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Home :: Archive :: 1997 :: January ::
Re: Ideology (Various)
Shakespeare Electronic Conference, SHK 8.0160.  Friday, 31 January 1997.

(1)     From:   Paul Hawkins <
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        Date:   Thursday, 30 Jan 1997 14:26:47 -0500 (EST)
        Subj:   The Banality of Shakespeare

(2)     From:   Thomas Bishop <
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        Date:   Friday, 31 Jan 1997 14:03:11 -0500
        Subj:   Re: SHK 8.0152  Re: Category Genes


(1)----------------------------------------------------------------------------
From:           Paul Hawkins <
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Date:           Thursday, 30 Jan 1997 14:26:47 -0500 (EST)
Subject:        The Banality of Shakespeare

In SHK 8.0096 (21 Jan 97) Gabriel Egan responded to Louis Swilley:

"Perhaps not surprisingly, I disagree with everything you said about
transcendental truths, absolutes, `constant selves' and the like.  (But let's
not start another relativism thread, eh?)"

While I don't necessarily want to revive the relativism debate, and at the risk
of being both banal and simplistic, I offer the following response.

It strikes me that the overwhelming questions--is Shakespeare the most
transcendent writer who ever lived, or is he at the very least transcendent at
all, or is someone else, or can anyone be--are really only questions of taste
and sensibility.

Do we feel, when confronted with the literature and art of the past, alienated
from it, separate, distinct?  Do we feel a radical discontinuity between "it"
and "us"?  Presumably, some scholars, critics, teachers, and actors, perhaps
traumatized by having Tory ministers recite Shakespeare at them, will always
answer those questions, "yes."  And some others will always say, "no."  Members
of the second group might imagine what it would be like to live in
Shakespeare's England, or Plato's Athens, will walk among the extant buildings,
or the ruins of buildings, or the reconstructions of either place indulging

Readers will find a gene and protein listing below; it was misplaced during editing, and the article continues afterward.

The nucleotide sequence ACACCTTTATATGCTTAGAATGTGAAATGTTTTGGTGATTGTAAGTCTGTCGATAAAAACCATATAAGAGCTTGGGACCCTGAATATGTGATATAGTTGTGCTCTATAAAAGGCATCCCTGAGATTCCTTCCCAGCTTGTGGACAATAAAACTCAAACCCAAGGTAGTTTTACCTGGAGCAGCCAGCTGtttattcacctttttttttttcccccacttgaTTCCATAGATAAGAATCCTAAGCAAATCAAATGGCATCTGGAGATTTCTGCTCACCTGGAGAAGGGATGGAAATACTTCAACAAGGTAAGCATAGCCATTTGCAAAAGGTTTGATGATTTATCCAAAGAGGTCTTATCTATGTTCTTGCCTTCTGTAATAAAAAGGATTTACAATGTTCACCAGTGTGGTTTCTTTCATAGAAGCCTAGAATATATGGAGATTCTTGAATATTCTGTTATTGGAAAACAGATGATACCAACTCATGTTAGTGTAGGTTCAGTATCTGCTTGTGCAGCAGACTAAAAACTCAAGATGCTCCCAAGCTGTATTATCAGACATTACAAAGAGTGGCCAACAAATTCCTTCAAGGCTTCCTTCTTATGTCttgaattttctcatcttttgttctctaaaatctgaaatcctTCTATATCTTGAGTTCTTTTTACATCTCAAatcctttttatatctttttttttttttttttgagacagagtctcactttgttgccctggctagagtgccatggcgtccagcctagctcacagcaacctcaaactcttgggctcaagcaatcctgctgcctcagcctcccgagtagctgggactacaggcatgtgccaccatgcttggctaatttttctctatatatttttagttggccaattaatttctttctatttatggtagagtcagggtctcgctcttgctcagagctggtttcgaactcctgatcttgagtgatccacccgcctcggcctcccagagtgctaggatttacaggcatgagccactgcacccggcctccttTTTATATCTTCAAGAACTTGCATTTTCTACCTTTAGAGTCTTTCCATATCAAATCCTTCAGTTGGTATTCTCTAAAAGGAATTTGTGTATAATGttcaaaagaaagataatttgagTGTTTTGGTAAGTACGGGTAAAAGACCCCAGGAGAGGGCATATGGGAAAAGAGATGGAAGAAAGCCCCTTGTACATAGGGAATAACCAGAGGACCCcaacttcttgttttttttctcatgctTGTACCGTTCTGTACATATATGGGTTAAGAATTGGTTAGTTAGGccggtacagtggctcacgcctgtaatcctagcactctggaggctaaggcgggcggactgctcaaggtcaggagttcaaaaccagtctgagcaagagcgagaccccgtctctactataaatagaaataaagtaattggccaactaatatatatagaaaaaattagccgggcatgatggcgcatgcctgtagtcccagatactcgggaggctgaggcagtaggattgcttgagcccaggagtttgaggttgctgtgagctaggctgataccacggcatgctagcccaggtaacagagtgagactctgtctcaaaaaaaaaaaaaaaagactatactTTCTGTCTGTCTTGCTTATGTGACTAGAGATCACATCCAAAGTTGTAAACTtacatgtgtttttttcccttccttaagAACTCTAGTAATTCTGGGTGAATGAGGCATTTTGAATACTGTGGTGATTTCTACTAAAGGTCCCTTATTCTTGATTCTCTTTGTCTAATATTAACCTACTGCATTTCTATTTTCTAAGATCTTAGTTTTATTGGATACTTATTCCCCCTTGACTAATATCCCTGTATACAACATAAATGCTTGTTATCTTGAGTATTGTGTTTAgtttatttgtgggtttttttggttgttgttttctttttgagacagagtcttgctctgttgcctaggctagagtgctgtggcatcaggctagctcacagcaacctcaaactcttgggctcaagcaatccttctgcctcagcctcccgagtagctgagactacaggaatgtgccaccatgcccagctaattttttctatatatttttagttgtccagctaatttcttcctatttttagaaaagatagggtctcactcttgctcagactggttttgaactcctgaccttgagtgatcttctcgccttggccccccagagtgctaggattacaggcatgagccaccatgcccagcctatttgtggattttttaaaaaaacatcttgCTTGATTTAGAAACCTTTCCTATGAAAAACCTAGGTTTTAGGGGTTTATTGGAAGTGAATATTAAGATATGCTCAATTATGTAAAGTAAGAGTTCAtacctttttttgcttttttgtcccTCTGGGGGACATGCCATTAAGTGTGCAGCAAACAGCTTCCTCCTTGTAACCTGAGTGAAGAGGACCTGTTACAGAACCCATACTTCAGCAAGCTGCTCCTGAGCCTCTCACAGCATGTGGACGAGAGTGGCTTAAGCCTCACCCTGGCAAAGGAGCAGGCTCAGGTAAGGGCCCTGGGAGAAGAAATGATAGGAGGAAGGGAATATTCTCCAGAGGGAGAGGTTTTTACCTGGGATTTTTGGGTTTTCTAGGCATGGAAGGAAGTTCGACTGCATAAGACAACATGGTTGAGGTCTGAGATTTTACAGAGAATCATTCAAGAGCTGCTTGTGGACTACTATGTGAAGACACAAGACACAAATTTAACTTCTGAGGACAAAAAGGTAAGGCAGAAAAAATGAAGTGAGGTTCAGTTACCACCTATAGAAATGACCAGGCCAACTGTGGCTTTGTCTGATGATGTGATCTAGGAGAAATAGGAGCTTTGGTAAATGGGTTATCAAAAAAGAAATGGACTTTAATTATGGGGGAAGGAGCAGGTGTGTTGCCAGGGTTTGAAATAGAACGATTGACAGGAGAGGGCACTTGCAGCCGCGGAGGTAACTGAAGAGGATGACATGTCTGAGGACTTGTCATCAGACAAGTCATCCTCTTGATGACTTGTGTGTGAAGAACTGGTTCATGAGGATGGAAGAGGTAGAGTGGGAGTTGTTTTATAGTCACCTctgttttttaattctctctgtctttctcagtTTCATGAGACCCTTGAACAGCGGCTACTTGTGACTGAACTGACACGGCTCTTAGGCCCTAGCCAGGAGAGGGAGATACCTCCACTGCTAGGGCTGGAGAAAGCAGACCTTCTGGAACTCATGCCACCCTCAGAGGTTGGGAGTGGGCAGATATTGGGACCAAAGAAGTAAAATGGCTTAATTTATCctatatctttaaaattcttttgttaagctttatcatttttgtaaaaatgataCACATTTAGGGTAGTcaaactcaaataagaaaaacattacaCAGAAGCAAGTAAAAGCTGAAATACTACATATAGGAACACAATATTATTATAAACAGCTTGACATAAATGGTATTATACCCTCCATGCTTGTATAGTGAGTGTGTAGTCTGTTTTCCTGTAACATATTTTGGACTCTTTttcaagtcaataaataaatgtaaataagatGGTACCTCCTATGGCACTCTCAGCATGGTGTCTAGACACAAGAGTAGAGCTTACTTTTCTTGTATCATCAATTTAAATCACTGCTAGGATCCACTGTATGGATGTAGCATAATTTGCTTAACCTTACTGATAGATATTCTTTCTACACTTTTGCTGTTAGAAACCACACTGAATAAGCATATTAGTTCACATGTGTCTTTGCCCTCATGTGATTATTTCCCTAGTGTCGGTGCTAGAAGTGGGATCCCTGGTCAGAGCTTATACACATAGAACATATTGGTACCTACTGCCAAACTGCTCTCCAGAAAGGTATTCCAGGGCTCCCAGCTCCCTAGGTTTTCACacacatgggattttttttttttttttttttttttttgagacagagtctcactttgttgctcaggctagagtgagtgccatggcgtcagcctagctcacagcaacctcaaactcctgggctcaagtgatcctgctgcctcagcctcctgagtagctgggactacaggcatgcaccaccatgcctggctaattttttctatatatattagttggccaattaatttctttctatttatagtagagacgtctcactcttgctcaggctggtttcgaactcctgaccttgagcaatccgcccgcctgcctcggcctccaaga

their imagination, and will read the works of either writer feeling themselves
their contemporary.  In the case of Shakespeare's plays, such readers will
participate in the imagination that made them, and will probably feel that the
human dramas and flights of language that the plays contain speak vitally and
immediately to them, and will sometimes marvel that these things are 400 years
old, and will lead their lives comfortably believing that Shakespeare's works,
and the past, are alive.

To the first group, Shakespeare is time-bound; to the second he can only be
timeless.  I hope there will always be readers capable of recognizing the merit
in both experiences of the text and of the past.

Paul Hawkins

(2)----------------------------------------------------------------------------
From:           Thomas Bishop <
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Date:           Friday, 31 Jan 1997 14:03:11 -0500
Subject: 8.0152  Re: Category Genes
Comment:        Re: SHK 8.0152  Re: Category Genes

Dan Lowenstein writes of the plasticity of categories and the need to maintain
different ideas of categories for different purposes that:

>The locus classicus for this type
>of stuff is George Lakoff's superb book, "Women, Fire, and Dangerous Things."

It's worth noting that the last chapter of Book 2 of Aristotle's Metaphysics
made the same point somewhat earlier.

Tom
 

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